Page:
Holding the dark feminine, the wildness, the rawness, the hugeness, the primordial - whether publicly or privately - has been a deep reclamation journey thus far, and one I detail in my recent masterclass.

This is simply my journey, not, by any means, every woman’s and as a devotee of David Deida, I know that the ultimate expression of the feminine is knowing when and how to work with her sexual energy to expand and awaken whomever is in her presence with the right calibration of openness. I also know that, as he says, “The feminine only knows itself fully when it’s seen” and that learning how to work with my nervous system’s craving for and fear of attention has been a trauma-healing practice that I’ve only just begun to titrate into…

3. For the female gaze, not the male

These days, I spend more minutes than my blueblocker glasses can protect me from, watching videos of women pole dance. I study them, I feel how their bodies resonate inside of my own, I appreciate what it took for them to get to the point in the journey they are sharing. I delight in the female form. And the less clothing, the better. I want to watch the energy move through these beautiful strong, arms, legs, through their hair, through their feet, and abdomen, and their asses. The female body is extraordinary. When I watch these women, who are sharing their dance with the world, I feel liberated to experience what they’re sharing, and to pay it forward.

A chain of inspiration is linked.

And I know that my sharing of my own dancing inspires and ignites other women. Men are welcome to watch as well, but I have found that pole dancing is mostly a women for women practice. And the culture is non-competitive…it seems to melt the sister wound away as we help support, teach, and inspire one another along the journey. I’ve held a lot of shame in my legs, for example, and the simple act of wearing shorts (because pole requires a lot of skin contact!) with other women who look lovingly upon my body, has healed me more than a man’s desirous gaze ever could. The approval that we offer each other models that authentic approval of the self…and the shame holding part gets to come out into the light and find a new job, perhaps, as the cheerleader holding enthusiasm for change.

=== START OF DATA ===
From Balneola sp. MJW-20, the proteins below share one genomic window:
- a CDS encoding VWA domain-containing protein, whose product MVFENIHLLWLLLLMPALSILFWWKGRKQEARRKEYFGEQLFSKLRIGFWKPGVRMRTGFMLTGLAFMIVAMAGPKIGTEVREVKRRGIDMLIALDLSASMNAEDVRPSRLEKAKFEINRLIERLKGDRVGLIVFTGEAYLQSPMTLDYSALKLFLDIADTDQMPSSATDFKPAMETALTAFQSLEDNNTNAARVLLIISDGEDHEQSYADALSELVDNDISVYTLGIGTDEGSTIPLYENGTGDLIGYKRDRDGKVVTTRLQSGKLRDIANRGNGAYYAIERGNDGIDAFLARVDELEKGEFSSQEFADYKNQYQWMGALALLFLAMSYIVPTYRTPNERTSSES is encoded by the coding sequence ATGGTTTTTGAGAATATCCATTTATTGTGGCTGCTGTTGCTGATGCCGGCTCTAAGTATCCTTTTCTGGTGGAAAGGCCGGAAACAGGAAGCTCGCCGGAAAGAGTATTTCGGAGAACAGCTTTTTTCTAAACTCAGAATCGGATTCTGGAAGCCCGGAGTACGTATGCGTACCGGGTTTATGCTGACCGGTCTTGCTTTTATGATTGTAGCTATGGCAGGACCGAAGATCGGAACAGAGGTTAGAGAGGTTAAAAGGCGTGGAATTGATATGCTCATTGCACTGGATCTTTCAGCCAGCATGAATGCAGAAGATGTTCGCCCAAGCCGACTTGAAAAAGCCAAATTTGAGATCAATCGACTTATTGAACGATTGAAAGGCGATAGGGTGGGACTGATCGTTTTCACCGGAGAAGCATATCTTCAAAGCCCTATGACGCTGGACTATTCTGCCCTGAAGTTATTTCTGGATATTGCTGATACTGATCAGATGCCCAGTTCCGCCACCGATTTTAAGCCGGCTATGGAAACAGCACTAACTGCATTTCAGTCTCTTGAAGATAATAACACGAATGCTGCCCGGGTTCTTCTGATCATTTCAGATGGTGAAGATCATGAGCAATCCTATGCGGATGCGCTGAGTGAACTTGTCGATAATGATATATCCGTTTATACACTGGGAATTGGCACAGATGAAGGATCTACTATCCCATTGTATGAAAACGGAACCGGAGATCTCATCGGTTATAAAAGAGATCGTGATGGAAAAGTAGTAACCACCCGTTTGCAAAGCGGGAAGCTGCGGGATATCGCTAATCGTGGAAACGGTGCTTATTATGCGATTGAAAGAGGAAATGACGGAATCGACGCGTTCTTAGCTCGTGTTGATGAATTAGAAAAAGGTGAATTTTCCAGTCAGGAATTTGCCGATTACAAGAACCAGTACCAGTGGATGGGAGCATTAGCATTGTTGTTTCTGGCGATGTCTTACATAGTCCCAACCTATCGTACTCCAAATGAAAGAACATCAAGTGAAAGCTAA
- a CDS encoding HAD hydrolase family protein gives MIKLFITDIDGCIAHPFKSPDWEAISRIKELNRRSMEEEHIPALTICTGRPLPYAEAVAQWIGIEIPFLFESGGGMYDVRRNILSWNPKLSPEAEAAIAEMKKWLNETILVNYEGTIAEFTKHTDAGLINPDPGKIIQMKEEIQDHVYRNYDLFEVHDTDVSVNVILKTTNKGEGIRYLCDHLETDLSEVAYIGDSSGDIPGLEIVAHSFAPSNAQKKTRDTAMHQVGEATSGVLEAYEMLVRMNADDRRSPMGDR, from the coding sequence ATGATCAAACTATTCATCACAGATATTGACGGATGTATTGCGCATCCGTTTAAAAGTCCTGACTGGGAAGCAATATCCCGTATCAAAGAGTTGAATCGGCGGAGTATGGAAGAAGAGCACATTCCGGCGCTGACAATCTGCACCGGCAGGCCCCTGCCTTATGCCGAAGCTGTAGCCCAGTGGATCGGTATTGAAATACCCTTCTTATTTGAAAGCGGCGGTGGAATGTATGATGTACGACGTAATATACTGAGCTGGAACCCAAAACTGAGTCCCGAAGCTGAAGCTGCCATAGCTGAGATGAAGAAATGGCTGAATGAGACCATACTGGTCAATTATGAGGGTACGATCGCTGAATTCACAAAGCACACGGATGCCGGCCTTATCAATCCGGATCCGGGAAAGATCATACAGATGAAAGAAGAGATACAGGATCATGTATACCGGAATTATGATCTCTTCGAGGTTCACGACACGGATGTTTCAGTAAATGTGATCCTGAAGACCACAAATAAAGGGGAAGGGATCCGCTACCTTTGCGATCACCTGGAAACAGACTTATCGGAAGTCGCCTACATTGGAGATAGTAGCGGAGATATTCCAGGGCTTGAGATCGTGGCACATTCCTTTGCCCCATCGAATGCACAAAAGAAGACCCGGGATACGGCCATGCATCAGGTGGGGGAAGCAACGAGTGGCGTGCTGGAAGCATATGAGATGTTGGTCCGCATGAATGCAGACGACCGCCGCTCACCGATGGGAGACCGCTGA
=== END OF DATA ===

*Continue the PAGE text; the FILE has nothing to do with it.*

4. Growth comes through structure and discipline

If you’re familiar with my signature program, Vital Mind Reset, you know I’m a go big or go home kind of gal. As I have explored more about polarity, I have come to believe that the masculine sets the container for the feminine to flow. The water needs banks to be a river. This is true on the collective level, on the relational level, and within one’s self. Exercising discipline, structure, and commitment is the foundation for free-flowing creativity and vital force. When I first started pole, I couldn’t lift my own body weight off the ground, my hamstrings felt like they were made of stainless steel, and I would get scared and dizzy every time I would spin.

I also believed that I could learn.

That belief - that little seedling of potential - needed the right conditions to thrive! So, for the first time in my life, I was intrinsically motivated to develop strength and flexibility. I began to train every single day with resources from Elizabeth, Wendy, and Paige and I watched my body change before my eyes. I accessed strength and flexibility, some days, that was not available even the day before. And after I got the basic fundamentals under my belt, I began to put together little flows and choreos…I began to feel safe to express my soul and heart through my body, in complementarity.

5. If it’s a journey, you suck until you’re a master and then you suck again…